Healthcare professionals from across the country have descended on the North East to attend the inaugural Dementia Care conference.

Over 80 delegates attended the full-day event at The Sage, Gateshead, where they were treated to workshops and keynote sessions from experts operating across the healthcare sector, including Professor Louise Robinson, director of the Newcastle University Institute for Ageing, Rob Webster, chief executive of the South West Yorkshire Partnership NHS Foundation Trust and Professor Ian A. James from the Centre of the Health of the Elderly, among others.

Hosted by not-for-profit care provider, Dementia Care, in celebration of its 25th anniversary as a registered charity, the conference highlighted the importance of specialist care and advice services for those living with dementia and the role which these vital services play in also supporting the families, friends and carers of those affected, from early diagnosis through to palliative care.

Other themes discussed throughout the day’s sessions included how to gain an outstanding score from the CQC, end of life support training, new mental health pathways in Newcastle, and new best practice models for dementia services.

Dr Fraser Quin, chief executive at Dementia Care, commented: “From the outset, our ambition for the conference was to bring practitioners together from across the region and beyond to share knowledge and discuss the future of dementia services and care.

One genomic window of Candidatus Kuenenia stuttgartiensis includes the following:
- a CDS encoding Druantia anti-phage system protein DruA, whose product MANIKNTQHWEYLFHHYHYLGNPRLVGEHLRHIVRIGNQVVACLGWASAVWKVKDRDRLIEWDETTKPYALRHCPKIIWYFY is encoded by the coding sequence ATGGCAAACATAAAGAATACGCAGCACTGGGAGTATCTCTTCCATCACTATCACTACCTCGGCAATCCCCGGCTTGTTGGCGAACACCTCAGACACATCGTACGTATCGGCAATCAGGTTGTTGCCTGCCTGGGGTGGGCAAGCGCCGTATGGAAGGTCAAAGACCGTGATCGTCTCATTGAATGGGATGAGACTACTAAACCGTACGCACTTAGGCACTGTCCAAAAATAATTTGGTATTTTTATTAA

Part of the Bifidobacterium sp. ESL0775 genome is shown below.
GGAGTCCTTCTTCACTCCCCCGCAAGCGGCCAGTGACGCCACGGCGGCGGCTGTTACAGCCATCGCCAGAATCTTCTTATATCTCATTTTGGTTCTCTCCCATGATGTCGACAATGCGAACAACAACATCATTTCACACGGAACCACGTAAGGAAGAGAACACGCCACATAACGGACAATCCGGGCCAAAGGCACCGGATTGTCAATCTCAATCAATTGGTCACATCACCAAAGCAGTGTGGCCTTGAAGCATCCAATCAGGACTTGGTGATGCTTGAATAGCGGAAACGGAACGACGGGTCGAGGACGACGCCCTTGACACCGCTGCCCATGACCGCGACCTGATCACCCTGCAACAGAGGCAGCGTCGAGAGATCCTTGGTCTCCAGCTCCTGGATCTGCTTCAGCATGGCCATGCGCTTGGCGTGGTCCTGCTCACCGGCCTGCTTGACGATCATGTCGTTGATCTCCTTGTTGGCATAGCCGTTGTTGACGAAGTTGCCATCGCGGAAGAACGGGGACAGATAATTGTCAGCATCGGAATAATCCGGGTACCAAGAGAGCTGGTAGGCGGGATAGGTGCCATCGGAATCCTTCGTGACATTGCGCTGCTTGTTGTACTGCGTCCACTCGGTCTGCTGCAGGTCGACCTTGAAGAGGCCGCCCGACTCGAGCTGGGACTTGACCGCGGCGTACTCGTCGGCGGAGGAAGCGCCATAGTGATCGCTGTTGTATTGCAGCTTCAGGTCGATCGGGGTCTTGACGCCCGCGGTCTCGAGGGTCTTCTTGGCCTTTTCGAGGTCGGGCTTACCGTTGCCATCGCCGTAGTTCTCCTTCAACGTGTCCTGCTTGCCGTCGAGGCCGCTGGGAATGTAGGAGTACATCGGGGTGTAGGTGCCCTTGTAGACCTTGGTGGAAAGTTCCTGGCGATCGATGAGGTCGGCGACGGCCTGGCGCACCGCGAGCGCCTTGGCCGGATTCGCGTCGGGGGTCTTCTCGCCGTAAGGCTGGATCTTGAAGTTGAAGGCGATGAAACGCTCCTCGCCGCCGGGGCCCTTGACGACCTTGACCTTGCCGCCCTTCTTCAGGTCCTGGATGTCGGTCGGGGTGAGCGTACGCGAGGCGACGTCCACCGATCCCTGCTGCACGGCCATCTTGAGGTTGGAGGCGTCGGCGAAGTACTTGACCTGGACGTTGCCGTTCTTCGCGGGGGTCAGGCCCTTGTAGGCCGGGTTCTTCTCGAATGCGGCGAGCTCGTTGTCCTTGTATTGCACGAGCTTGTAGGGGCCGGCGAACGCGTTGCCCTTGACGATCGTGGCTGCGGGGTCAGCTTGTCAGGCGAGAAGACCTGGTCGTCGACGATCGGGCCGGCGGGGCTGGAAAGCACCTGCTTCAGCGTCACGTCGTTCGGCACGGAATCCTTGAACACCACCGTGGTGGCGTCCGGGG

“We have been absolutely blown away by the response we have received to the conference and we would like to thank everyone who attended and contributed to the discussions held for making the day such an incredible success.”

Professor Moira Livingston, Chair of Dementia Care said: “It’s great to have the opportunity to bring speakers from a range of specialisms together to discuss dementia, dementia services and the future of best practice. The conference has given us the opportunity to both celebrate 25 years as a charity, but also to look to the future through our work with our partners, and with our new brand Dementia Matters. We very excited about the future”.

Dementia Care, which provides 24-hour home care, residential and respite care and day services from its purpose-built centres in Newcastle upon Tyne and Hexham, also utilised the occasion to reveal its new brand identity.

In an exercise which will see all of its assets overhauled, Dementia Care will soon become Dementia Matters.

“After 25 years as Dementia Care, we felt that the time was right for us to revise our brand,” added Dr Quin.

“The way in which we deliver our services is constantly changing and adapting, we are always adding new strings to our bow so it is only right that our brand reflects this. Our remit covers so much more than care and we felt that the Dementia Matters brand encapsulated who we are and what we do much more strongly.

“Our staff, trustees and stakeholders have been integral to the rebrand process and we are very much looking forward to the future under our new identity.”

For more information about Dementia Matters, visit www.dementiamatters.net